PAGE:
So, "e" is here to stay. Student-centered teachers are immigrants in our learner's world, and we don't have the right to say "no" to technology in teaching and learning. Let's work out how to best use it.

Saturday, November 22, 2008

In a democracy we ought to be able to do better

Following yesterday's post on copyright, I received a comment from Faris Yakob - very timely, as at the time I was attending the informal Melbourne Beer Sphere, a worldwide movement initiated by Faris himself!

Faris wrote to alert me to a recent TED talk from Larry Lessig, Stanford Professor of Law, and founder of Creative Commons. Larry's talk is titled "How Creativity is being strangled by the law". If you haven't already seen this, then invest 19 minutes of your time right now:

"Among our kids, there's a growing copyright abolitionism, a generation that rejects the very notion of what copyright is supposed to do, rejects copyright and believes that the law is nothing more than an ass, to be ignored and to be fought at every opportunity possible."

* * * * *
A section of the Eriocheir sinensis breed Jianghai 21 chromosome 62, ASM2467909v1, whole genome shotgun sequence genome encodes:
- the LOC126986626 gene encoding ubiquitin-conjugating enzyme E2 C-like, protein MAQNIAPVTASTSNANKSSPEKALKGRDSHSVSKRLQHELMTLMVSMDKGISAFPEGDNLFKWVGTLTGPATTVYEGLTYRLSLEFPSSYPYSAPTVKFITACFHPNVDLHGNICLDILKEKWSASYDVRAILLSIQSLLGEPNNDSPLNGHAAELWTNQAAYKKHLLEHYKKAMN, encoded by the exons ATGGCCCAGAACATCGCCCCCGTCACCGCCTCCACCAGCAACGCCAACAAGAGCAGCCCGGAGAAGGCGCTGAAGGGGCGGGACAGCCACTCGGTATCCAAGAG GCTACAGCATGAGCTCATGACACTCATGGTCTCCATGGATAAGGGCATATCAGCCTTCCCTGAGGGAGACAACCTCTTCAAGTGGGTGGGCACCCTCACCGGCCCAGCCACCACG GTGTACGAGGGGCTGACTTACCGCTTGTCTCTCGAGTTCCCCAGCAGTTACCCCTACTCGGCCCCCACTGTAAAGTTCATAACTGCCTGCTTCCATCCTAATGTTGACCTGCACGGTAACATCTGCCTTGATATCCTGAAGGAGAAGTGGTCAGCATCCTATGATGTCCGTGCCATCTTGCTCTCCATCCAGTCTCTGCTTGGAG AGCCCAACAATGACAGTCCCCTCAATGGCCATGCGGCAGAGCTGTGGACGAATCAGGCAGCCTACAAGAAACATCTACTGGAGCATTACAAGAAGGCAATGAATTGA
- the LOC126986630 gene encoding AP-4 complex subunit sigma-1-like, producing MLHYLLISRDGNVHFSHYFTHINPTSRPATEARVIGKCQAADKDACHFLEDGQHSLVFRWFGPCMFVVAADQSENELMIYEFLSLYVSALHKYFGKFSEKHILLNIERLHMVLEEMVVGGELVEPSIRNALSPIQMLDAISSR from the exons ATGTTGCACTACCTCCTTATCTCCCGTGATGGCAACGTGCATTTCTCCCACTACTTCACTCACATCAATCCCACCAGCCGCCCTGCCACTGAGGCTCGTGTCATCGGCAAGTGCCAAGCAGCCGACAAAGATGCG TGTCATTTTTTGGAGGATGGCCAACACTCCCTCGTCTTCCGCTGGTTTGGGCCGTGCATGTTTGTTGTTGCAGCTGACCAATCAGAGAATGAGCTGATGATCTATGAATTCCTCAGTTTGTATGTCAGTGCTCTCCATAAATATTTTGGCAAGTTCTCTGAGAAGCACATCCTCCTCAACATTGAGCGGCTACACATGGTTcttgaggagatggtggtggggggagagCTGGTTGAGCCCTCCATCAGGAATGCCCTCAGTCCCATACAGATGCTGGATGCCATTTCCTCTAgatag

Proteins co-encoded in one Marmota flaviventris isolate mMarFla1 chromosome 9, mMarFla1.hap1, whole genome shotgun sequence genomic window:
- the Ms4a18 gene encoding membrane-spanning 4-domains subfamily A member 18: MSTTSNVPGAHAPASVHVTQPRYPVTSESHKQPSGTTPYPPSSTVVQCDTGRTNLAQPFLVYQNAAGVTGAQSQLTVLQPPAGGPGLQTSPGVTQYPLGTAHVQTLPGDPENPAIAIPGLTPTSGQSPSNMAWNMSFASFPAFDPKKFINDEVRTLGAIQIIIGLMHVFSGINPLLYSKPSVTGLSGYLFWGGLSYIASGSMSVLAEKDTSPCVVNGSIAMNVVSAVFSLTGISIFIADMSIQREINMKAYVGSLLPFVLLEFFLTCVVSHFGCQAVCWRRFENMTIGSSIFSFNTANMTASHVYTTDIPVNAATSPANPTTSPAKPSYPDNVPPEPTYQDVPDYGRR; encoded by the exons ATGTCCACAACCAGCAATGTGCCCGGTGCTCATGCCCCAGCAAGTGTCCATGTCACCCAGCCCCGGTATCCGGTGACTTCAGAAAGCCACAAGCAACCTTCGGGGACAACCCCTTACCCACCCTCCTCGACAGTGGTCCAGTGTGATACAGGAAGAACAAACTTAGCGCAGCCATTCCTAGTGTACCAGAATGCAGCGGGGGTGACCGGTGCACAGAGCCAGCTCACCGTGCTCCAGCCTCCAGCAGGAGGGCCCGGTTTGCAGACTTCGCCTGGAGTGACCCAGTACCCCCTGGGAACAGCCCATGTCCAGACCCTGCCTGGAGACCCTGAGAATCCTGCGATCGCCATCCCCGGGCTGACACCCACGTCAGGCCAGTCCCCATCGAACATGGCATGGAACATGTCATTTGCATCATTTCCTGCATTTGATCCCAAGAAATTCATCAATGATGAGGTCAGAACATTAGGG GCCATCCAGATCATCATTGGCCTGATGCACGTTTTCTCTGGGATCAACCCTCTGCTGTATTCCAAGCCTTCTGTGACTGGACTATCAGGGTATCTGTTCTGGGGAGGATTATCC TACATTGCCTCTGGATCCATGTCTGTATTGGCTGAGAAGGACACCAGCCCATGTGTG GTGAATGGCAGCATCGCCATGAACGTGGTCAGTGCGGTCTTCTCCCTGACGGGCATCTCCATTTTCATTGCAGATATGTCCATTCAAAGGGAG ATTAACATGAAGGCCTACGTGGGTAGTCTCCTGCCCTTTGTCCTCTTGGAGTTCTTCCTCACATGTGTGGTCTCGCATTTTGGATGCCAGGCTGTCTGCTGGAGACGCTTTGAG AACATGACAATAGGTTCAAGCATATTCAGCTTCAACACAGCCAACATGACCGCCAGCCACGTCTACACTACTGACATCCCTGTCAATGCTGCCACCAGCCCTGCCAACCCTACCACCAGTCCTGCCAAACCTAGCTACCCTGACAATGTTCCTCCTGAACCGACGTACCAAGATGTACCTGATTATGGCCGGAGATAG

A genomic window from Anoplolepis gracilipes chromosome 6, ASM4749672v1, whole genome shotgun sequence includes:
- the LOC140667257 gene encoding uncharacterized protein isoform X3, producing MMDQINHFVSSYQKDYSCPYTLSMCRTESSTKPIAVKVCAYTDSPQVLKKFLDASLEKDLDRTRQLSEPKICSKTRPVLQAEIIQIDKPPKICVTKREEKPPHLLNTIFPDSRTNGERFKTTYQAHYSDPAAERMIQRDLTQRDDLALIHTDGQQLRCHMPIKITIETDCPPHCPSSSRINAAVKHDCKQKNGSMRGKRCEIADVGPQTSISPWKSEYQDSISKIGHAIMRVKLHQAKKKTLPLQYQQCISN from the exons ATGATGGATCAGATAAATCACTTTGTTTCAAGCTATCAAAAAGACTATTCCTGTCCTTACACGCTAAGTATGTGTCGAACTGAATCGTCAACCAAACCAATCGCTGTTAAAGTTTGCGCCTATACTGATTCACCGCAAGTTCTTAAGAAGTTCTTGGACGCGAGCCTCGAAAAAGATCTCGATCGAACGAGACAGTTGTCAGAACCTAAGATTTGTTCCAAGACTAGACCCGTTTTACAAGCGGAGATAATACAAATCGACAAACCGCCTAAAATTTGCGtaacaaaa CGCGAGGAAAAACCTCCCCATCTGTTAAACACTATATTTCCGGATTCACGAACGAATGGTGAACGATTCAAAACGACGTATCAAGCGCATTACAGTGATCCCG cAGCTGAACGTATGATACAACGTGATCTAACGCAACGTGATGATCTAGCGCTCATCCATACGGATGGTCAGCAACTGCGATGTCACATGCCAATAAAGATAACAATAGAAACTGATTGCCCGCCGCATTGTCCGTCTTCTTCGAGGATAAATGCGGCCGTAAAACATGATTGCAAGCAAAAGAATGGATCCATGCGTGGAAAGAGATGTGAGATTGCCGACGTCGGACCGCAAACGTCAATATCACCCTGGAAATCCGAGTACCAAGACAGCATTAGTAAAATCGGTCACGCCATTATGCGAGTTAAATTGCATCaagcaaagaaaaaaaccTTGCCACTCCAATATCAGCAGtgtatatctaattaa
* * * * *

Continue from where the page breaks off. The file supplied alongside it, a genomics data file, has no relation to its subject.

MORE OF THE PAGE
I have to agree with Larry that the current copyright laws are inappropriate, and that "in a democracy, we ought to be able to do better." We should not be made to feel like criminals as we explore, create and learn.

Friday, November 21, 2008

Copyright - A clash of cultures?

One of the big issues that we are facing when trying to integrate Web 2.0 into the classroom is the huge gap between the two cultures... Web 2.0, which is all about sharing, mashing, remixing and embedding (see this presentation from Faris Yakob), versus the strict copyright rules and policies of our institutions.

Spend some time looking at Gen Y's home-made online videos, and you'll soon see that it's common practice to integrate video, music and images without the permission of the copyright owner. Although this is a clear breach of current copyright law, when was the last case where a teenager was dragged before the courts for using their favourite song in a shared YouTube video?

So, when we set an assignment, giving our students the opportunity to present their work in video format, and share it with others online, guess what they do?!

There is some hope - the US guidelines for fair use have been recently updated to reflect current practice in education.

Will Australian laws and institutions ever accept the unwritten rules of Web 2.0 culture? In the meantime, what's your approach to this problem? Turn a blind-eye, or enforce the rules to the letter of the law?

Tuesday, November 11, 2008

Afraid of technology? Rupert isn't!